Ouzo Plomari of Isidorou Arvanitou is the ouzo with the cork in it. Strangely enough I could not find it in the cafeneons the first time I went to Plomari. The story I was told is that the owner of Ouzo 12 was bought out by the giant Seagrams company. he took his money and bought the small Arvanitis distillary in Plomari and changed the recipe and made it a kinder-gentler ouzo so people like me would like it and they could hopefully market it all over Greece and maybe in America too. But in Plomari they still like they original recipe so there are actually two versions. The bottle in Plomari is completely different and it does not have a cork and it is stronger. I went to the factory to check out the authenticity of this story and unfortunately it was closed. Since then they have used their marketing expertise to make the ouzo with the cork one of the most popular in Greece. You can even get it at duty-free in the airport. The attractiveness of the bottles has made them very popular in restaurants which use them for oil and vinagear on the tables. To make the story even more interesting Ouzo 12 sales plummeted after the purchase and he was able to buy back the company with all the money he made from Ouzo Plomari. Then he changed the bottle and did a similar marketing campaign and now he has two of the three most popular ouzos in Greece. (The third is Mini). 
Most of the ouzos on Lesvos are not distilled. In other words they just buy the ingredients and assemble them in the shops and then bottle it and sell. Some of the more popular brands are assembled rather then distilled. In Plomari the Ouzo Giannatsi which is owned by Greek-Australian George Kabarnos and his son, is distilled in the old fashioned way and is one of the best tasting ouzos I have tried. Because they are a small company and not able to pay the large sums of money required to get your product placed in supermarkets, their ouzo can be found only in his shop in Plomari and in some small cafeneons and restaurants in the area. According to Mr. Kabarnos real traditional distilled ouzo has no side effects (besides drunkeness) and will not cause a hangover because there is no sugar added and the other ingredients which give each ouzo its distinct flavor, is cooked rather then just added to the mixture. To test this claim I brought a bottle of Giannatsi to my friend Michalis, the owner of the cafeneon in the upper village of Vatousa and asked him to try it. He was quite impressed and then pointed to the bottle where the word Apostegmena was written. "You see this Mathios? This is why this ouzo is so good. It is distilled."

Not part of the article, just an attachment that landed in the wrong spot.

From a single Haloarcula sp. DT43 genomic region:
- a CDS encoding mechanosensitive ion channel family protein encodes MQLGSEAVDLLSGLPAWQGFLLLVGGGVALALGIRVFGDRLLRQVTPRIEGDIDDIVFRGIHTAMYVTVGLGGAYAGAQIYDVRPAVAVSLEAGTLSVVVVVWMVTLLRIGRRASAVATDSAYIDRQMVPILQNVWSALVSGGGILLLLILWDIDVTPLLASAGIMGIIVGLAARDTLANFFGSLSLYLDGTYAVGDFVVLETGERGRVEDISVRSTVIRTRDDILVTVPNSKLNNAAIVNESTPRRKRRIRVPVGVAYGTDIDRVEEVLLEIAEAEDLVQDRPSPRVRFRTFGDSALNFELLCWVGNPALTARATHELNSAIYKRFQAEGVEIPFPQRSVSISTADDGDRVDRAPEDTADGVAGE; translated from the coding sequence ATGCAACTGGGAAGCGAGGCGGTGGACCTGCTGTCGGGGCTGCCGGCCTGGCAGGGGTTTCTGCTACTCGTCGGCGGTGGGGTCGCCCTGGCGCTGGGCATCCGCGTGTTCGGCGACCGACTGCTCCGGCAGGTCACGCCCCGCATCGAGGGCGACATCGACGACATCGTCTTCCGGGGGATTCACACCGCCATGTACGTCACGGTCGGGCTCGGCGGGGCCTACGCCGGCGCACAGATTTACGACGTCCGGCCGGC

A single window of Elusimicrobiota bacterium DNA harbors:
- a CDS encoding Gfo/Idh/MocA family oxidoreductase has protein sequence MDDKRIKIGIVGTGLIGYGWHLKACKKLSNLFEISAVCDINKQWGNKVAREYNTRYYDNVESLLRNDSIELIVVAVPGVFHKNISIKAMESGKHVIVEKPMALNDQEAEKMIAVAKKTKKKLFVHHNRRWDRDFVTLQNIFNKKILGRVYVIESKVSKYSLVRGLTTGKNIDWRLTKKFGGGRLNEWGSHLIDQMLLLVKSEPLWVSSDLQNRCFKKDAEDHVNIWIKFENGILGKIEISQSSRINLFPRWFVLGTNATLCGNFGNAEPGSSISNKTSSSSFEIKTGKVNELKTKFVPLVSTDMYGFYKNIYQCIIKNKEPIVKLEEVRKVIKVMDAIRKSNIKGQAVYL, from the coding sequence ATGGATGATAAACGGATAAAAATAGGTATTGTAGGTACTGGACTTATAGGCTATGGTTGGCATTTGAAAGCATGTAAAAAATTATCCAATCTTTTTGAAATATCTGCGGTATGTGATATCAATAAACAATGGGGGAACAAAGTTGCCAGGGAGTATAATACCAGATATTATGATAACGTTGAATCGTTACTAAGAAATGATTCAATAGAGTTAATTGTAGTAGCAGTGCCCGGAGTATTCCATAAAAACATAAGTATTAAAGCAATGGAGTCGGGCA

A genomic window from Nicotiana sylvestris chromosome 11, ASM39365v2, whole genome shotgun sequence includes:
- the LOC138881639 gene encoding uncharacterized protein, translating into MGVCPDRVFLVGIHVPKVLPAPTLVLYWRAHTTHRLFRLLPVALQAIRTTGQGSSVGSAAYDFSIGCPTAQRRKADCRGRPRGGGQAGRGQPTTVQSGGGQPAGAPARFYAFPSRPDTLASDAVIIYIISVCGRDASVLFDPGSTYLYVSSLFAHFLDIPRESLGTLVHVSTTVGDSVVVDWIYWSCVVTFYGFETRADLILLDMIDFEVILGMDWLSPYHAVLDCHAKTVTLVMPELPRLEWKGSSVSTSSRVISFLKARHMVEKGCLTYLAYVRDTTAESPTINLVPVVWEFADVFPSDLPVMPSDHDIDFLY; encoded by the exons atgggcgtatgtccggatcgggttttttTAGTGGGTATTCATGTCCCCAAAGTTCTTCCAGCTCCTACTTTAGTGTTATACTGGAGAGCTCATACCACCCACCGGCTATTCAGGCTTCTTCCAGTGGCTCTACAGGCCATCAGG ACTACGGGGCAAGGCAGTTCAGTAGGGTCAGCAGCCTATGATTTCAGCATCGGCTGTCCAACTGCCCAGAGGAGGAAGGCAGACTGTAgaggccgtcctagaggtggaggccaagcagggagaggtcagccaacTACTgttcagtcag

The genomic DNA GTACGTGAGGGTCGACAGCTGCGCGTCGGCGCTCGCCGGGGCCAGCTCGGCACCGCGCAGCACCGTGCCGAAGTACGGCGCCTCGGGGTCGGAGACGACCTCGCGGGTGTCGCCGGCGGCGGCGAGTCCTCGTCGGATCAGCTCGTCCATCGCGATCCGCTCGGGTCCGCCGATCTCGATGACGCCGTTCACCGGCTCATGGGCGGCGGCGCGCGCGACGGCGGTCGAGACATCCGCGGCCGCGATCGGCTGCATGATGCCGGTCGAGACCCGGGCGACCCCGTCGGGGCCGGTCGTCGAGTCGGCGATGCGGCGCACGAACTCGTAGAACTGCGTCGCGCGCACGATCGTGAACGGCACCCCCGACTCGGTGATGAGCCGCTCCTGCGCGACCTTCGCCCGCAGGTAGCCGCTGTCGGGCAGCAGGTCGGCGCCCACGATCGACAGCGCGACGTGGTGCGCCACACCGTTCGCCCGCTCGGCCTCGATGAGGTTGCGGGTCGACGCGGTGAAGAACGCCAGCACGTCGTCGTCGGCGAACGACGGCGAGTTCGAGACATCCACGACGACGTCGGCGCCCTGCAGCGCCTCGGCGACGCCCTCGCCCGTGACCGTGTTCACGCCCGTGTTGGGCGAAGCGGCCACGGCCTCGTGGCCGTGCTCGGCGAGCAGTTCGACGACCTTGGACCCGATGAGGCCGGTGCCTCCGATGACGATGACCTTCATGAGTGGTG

I can almost remember my first ouzo 'experience'. I was a sophomore in high school attending the American school in Athens. My friends and I were at a neighborhood cafeneon, loosening up for the big dance by drinking Ouzo 12, a popular Athenian brand. Though we had all sampled ouzo before this was the first time we had come to a cafeneon with the intent of using it as our primary source of entertainment, (not counting the dance itself.) At 7:30 I knew I had enough and began walking the quarter of a mile to the school gym. I arrived there just as the buses were taking the kids home at 11:30. What happened to those four hours I will probably never know though I have always suspected that I was picked up by aliens and experimented upon before having some kind of chip implanted in me that made me unable to take school very seriously and rendered me useless for any kind of job besides being a musician and giving unsolicited advice about Greece. The purpose of this and what the aliens have in store for me I can only guess at.

 Trying to describe the taste of ouzo or to say why I prefer one to another is hard. Not that each ouzo does not have it's own taste and subtle differences. There just are not enough ouzo connoisseurs communicating with each other to put together a lexicon of descriptive words for ouzo. I could borrow from the wine experts terms like fruity, and tasty  but they don't work for ouzo. I could move up to the words used to describe the finest whiskeys and scotch, but ouzo does not have the same mystique or pedigree. It hasn't been aged for 12 years in oaken casks or had people waiting in anticipation of this years batch.  It's pretty much cooked or mixed together, bottled and shipped out.

Matt Barret